BWM Convention in brief

The BWM Convention was concluded in 2004 and it was expected that it would be ratified within a five years’ time frame; a time schedule based on 2007 to 2010, but it took a lot of time. The reason why the convention was not ratified was shipowners’ lack of confidence in the BWMC testing guidelines limited support for ratification. But, in 2014, the ICS said the industry proposed “minimum issues to be addressed for a revision of the G8 testing guidelines”. A working group was established and developed the new robust 2016 G8 testing guidelines and the BWMC entered into force 8th September 2017.


What is the Revised 2016 G8 Guidelines?

Starting from the testing facility independency, operators may not like the manufacturers to decide how to fix the equipment, but the equipment should be operated independently from the manufacturer. International Organisations are very keen on that; the system should be suitable for worldwide operation meaning that it should be working in cool water, in low salinity and it should be very clear what the system design limitations are. It is of essence to have made a good assessment on the system capabilities; for this reason there is need of consecutive design test cycles. When it comes to the minimum holding time, the system should be tested within five days but in the revised G8 and if the operator needs a no hold time, they need to state it at the performance claim in order to be tested at no hold time. There is also some clarification about service and commissioning procedures.

Last year, in February, Pure Ballast received the BWMS certification in compliance with the revised 2016 G8. They were the first one to be able to be certified according to the revised G8. Installations from 28th October 2020 and onwards should have revised 2016 G8 certification. Thus, the revised 2016 G8 certificate gives vessel owners peace of mind in planning future-proof fleet retrofit installations.

USCG type approval

USCG ballast water management regulations entered into force 21st June 2012 and Alfa Laval began testing in October 2012. However, applications from Alfa Laval and two other UV suppliers were rejected in 14th December 2015. After that Alfa Laval started retesting and became the second supplier to be type approved by the USCG in December 2016. Now, there are six type-approved systems.

Moreover, we had a problem with this prescribed USCG method called CMFDA and in order to get that working we had to apply 72 hours hold time.

The US Administration is working to verify the MPN test method, and is going to do the verification during the spring of 2018, which will be a solution for the UV problem. However, some vessel owners have expressed concern over the 72h holding time required to make the USCG CMFDA method work.

USCG policy for inoperable BWMS

As far as the USCG’s policy regarding inoperable BWMS is concerned, we can conclude that USCG, other organizations, and IMO, are moving from type approving to compliance, and USCG notes the following:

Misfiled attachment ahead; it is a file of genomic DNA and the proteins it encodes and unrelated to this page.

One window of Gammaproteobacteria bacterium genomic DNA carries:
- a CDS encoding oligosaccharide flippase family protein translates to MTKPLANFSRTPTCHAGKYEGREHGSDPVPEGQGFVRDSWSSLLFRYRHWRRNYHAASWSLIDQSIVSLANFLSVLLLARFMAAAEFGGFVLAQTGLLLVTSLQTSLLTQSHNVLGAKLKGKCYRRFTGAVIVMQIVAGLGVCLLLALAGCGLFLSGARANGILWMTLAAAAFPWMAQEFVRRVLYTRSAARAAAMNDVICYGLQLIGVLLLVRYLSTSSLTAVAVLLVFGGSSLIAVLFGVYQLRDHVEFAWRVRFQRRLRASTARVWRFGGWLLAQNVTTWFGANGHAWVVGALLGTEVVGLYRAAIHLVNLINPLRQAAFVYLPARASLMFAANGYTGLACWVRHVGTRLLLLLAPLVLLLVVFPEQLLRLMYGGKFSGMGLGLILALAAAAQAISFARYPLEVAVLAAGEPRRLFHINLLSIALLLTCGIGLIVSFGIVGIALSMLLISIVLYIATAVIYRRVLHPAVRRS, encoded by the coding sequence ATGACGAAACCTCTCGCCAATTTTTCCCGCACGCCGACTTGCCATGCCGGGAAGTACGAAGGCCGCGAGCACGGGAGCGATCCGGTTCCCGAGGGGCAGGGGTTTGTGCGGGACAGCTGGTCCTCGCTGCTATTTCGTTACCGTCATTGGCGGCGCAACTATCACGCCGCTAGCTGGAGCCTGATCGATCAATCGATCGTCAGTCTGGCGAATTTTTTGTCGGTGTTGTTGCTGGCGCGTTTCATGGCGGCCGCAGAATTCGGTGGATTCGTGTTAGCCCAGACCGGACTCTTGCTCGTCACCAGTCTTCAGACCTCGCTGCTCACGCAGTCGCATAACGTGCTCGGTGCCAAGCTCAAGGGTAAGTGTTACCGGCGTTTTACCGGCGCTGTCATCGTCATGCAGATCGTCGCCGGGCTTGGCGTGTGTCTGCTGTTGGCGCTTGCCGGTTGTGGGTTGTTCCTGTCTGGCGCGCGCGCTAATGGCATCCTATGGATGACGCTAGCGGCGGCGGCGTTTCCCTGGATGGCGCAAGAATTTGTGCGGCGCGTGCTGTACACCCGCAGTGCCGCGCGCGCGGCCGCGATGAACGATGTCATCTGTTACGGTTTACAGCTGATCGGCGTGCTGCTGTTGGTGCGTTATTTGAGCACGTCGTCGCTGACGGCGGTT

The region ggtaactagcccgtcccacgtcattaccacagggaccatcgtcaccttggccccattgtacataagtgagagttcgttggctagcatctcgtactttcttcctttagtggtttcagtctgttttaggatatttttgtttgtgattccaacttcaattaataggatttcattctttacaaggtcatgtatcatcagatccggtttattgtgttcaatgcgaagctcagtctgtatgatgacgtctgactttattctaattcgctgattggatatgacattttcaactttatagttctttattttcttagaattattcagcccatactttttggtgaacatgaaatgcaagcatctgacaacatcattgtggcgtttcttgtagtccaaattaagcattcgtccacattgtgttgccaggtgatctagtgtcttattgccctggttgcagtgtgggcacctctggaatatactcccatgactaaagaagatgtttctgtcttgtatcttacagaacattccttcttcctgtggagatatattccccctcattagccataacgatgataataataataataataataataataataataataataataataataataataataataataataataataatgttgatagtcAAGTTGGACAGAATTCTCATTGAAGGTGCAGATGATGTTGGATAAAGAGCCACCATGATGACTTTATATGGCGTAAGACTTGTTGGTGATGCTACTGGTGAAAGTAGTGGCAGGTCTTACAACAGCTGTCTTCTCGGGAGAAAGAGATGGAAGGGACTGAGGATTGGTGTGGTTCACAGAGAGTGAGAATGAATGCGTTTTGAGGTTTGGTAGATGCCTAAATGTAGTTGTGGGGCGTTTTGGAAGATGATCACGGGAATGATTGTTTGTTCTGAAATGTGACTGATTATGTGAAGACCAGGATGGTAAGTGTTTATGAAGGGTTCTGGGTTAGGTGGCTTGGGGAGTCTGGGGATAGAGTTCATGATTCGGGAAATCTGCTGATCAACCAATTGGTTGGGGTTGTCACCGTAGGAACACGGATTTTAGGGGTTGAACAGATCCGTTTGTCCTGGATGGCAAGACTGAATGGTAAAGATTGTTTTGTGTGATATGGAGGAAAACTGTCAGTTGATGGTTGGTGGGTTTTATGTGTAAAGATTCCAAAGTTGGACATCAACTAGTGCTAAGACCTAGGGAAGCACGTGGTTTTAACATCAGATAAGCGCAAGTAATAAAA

• Lack of consumables, training or operational experience will not be accepted going forward;
  • An inoperable BWMS must be reported and the USCG can accept a ballast water exchange 200 nm from shore;
  • Submission of a repair plan is suggested;
  • The BWMS must be repaired before the vessel returns to the USA after sailing in foreign waters;
  • Regular operation of the BWMS is recommended even if the vessel is not bound for the USA, in order to give the crew operational experience.


Above text is an edited article of Peter Sahlén’s presentation during the 2018 GREEN4SEA Conference

You may view his video presentation herebelow

The views expressed in this article are solely those of the author and do not necessarily represent those of SAFETY4SEA and are for information sharing and discussion purposes only.

In 2012 Peter Sahlén joined the Research & Development team for the Alfa Laval PureBallast product – a Ballast Water Management System (BWMS). Peter Sahlén was originally responsible for project management, technical and commercial evaluation and qualification of some key components, e.g. filter. In early 2014 Peter was assigned the position as Research & Development manager for the Alfa Laval PureBallast BWMS. Peter is in this position responsible for the development and maintenance of the PureBallast products and its compliance with class, IMO and any domestic (USCG) legislations.  Peter has since 2014 participated in the United Nations/IMO’s Marine and Environmental Protection Committee (MEPC) meetings and the ballast water correspondence groups / meetings. One of the more important tasks in this forums has been the development of the new revised IMO 2016 G8 Guidelines for type approval testing, to now be followed by the experience building phase.